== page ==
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NCJ Number: NCJ 243916     Find in a Library
Title: Evidence-Based Policy and Practice: The Role of the State in Advancing Criminal Justice Research, Findings from the Researcher-Practitioner Partnerships Study (RPPS)
Author(s): Tami P. Sullivan ; Bronwyn A. Hunter ; Bonnie S. Fisher
Date Published: 2013
Page Count: 5
Sponsoring Agency: National Institute of Justice
US Department of Justice
Office of Justice Programs
United States of America
Grant Number: 2009-IJ-CX-0207
Sale Source: NCJRS Photocopy Services
Box 6000
Rockville, MD 20849-6000
United States of America
Document: PDF 
Type: Report (Study/Research) ; Technical Assistance
Language: English
Country: United States of America
Annotation: This report from the Research-Practitioner Partnerships Study (RPPS) presents the findings and recommendations regarding the role of criminal justice State Administrative Agencies (SAAs) in advancing criminal justice research, with attention to research characterized by researcher-practitioner partnerships.
Abstract: A Web-based survey of SAA’s throughout the country (75 respondents from 49 States) and individual interviews and focus groups with researchers and practitioners found that 70 percent of SAAs represented used research findings to inform the agency’s mission. Eighty-nine percent reported that their agency/department had collaborated with a researcher in the past 5 years. Factors identified as “most helpful” in developing a collaboration with a researcher were the availability of funding and researchers, allocated time for collaboration, and an institutional culture that supports researcher-practitioner collaboration. Although generally supportive of such collaborative research, only 36 percent of respondents reported products from collaborations that directly influenced practices, services, or policies. Nine recommendations are offered from the RPPS. First, develop the relationship between the researcher and practitioner, integrating the skills of each throughout the process. Second, encourage practitioners involvement in research design and implementation, and third, cross-train to facilitate mutual learning. Fourth, obtain investment from administrators in order to move a project forward. Fifth, provide funding opportunities. Sixth, revise “red tape” regulations to encourage collaborative research. Seventh, encourage collaboratively developed research agendas. Eighth, realize the value in sustaining researcher-practitioner relationships. Ninth, publish and present findings for both researcher and practitioner audiences. Appended Web-based questionnaire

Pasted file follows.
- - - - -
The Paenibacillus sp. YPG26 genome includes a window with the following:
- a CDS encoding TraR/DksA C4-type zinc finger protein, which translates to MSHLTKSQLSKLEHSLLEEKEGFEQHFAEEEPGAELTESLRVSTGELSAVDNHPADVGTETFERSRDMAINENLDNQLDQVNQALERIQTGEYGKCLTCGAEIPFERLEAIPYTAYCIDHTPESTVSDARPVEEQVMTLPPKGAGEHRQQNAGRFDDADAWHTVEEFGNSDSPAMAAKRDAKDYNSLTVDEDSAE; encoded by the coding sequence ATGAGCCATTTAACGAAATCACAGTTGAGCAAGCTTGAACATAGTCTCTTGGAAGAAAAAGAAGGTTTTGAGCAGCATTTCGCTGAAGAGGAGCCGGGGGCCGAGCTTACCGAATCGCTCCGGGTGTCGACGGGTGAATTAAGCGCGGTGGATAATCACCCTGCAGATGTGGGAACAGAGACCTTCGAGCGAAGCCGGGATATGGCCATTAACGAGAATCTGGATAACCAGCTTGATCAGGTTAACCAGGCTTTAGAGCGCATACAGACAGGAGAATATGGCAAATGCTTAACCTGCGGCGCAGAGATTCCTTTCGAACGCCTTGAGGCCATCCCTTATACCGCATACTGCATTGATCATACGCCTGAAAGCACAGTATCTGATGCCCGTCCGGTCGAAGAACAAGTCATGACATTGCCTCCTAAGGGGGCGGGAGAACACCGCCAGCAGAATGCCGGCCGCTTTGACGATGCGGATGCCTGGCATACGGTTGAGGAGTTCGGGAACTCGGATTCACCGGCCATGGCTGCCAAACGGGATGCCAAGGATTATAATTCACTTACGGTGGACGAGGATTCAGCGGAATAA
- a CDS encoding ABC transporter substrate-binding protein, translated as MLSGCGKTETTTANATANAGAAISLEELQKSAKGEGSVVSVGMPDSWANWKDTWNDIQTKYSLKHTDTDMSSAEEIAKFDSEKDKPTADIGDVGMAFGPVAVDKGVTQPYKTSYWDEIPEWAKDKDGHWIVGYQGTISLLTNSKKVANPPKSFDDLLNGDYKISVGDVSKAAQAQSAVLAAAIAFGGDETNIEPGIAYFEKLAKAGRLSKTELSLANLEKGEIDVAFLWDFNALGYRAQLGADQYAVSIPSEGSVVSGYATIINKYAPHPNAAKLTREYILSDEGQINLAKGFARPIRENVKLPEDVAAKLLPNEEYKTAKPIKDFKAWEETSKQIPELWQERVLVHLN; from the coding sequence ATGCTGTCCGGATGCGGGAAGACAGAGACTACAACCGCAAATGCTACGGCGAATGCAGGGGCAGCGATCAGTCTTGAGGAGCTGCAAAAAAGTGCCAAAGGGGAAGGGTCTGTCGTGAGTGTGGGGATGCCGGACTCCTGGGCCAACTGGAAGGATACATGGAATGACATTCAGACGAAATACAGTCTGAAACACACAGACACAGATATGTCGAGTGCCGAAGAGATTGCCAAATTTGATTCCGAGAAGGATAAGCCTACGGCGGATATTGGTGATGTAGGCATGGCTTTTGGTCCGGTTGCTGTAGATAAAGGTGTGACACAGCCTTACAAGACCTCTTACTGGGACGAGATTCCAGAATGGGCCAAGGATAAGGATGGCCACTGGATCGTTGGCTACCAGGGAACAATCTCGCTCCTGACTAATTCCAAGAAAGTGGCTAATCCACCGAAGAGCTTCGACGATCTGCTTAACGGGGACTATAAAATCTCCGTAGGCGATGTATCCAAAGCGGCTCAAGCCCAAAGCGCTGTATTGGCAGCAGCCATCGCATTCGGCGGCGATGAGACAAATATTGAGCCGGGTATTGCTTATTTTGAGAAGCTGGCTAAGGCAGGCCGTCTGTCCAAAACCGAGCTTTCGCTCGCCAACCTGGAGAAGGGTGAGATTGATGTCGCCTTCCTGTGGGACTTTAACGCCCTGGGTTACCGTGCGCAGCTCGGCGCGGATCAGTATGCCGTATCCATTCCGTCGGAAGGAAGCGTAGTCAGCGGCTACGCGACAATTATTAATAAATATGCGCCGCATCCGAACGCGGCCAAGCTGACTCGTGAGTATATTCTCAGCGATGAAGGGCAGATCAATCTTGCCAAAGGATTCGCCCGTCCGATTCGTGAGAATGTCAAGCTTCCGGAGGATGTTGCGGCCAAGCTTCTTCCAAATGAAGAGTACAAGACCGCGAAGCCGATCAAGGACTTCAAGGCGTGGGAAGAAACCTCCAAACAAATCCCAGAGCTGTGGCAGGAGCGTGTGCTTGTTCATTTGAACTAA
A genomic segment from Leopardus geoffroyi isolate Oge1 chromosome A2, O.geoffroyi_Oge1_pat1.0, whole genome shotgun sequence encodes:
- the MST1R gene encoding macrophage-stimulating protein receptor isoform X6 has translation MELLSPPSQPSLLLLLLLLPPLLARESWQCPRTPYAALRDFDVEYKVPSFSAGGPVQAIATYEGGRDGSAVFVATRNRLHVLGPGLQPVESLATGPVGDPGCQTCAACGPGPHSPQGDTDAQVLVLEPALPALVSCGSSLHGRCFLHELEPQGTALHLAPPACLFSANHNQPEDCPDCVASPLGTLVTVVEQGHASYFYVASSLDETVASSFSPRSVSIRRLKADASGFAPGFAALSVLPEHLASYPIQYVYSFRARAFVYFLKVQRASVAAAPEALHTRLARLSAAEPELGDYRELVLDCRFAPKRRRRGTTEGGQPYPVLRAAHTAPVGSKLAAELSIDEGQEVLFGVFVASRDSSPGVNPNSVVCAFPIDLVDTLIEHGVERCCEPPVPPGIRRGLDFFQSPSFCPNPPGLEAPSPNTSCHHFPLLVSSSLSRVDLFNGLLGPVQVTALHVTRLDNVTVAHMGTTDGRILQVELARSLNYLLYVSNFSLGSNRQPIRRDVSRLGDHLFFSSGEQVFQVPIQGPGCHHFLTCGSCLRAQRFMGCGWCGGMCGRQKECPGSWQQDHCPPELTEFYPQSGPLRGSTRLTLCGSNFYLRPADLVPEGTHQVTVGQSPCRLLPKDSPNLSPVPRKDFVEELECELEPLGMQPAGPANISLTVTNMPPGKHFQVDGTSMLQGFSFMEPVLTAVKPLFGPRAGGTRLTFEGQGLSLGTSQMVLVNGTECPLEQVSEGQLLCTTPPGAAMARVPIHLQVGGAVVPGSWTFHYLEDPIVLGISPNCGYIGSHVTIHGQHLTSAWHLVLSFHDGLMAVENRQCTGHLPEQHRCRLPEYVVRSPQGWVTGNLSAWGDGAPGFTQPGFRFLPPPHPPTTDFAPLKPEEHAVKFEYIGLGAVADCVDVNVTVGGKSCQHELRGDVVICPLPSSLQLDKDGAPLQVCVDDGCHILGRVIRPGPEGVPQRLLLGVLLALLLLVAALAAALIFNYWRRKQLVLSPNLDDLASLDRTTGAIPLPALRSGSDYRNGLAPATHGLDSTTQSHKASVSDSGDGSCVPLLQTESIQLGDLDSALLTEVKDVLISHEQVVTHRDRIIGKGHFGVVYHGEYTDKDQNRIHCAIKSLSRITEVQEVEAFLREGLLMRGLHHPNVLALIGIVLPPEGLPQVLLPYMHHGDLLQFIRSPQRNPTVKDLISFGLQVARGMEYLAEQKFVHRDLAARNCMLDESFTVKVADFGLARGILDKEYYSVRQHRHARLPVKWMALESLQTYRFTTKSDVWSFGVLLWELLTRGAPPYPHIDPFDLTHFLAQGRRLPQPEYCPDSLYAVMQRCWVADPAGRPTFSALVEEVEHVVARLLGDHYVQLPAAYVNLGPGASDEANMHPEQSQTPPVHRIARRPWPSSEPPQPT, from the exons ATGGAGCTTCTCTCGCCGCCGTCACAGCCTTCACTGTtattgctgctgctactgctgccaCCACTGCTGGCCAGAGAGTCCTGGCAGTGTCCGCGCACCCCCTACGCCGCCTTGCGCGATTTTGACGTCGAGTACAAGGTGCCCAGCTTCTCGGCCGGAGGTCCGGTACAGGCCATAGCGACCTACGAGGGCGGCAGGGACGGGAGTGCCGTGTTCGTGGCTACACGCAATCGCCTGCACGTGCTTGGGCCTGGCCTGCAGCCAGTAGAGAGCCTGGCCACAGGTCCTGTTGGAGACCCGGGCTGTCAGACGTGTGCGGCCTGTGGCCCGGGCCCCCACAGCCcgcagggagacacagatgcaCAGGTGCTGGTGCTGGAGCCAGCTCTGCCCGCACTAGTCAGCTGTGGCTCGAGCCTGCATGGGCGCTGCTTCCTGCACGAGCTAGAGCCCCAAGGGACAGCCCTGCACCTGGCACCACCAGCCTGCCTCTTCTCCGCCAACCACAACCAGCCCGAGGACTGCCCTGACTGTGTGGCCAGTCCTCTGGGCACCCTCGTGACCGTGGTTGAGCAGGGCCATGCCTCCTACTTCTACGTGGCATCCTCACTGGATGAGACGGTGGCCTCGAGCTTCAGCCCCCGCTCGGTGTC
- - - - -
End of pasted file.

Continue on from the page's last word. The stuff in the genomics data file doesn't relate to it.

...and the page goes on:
Main Term(s): Criminology
Index Term(s): Research programs ; Research methods ; Research uses in policymaking ; University/Criminal Justice Agency Collaboration ; NIJ final report
Note: For other reports from this project, see NCJ-243911-15 and NCJ-243917-18.
   
  To cite this abstract, use the following link:
https://www.ncjrs.gov/App/Publications/abstract.aspx?ID=265993

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